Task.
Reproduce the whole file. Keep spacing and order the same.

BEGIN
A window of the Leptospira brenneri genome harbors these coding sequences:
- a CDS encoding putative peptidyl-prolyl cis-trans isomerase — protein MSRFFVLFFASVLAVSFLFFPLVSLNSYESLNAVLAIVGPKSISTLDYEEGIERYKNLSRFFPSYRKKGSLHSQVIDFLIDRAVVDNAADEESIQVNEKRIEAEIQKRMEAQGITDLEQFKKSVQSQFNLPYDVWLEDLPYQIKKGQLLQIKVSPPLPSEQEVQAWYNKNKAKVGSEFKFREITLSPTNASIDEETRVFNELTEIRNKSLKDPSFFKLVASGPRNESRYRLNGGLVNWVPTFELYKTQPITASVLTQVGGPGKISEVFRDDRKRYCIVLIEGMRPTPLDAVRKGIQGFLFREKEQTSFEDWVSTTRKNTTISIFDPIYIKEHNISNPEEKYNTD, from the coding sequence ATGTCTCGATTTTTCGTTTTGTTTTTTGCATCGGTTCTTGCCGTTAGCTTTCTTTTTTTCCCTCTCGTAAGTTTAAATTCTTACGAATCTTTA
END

A window of the Leptospira brenneri genome harbors these coding sequences:
- a CDS encoding putative peptidyl-prolyl cis-trans isomerase — protein MSRFFVLFFASVLAVSFLFFPLVSLNSYESLNAVLAIVGPKSISTLDYEEGIERYKNLSRFFPSYRKKGSLHSQVIDFLIDRAVVDNAADEESIQVNEKRIEAEIQKRMEAQGITDLEQFKKSVQSQFNLPYDVWLEDLPYQIKKGQLLQIKVSPPLPSEQEVQAWYNKNKAKVGSEFKFREITLSPTNASIDEETRVFNELTEIRNKSLKDPSFFKLVASGPRNESRYRLNGGLVNWVPTFELYKTQPITASVLTQVGGPGKISEVFRDDRKRYCIVLIEGMRPTPLDAVRKGIQGFLFREKEQTSFEDWVSTTRKNTTISIFDPIYIKEHNISNPEEKYNTD, from the coding sequence ATGTCTCGATTTTTCGTTTTGTTTTTTGCATCGGTTCTTGCCGTTAGCTTTCTTTTTTTCCCTCTCGTAAGTTTAAATTCTTACGAATCTTTA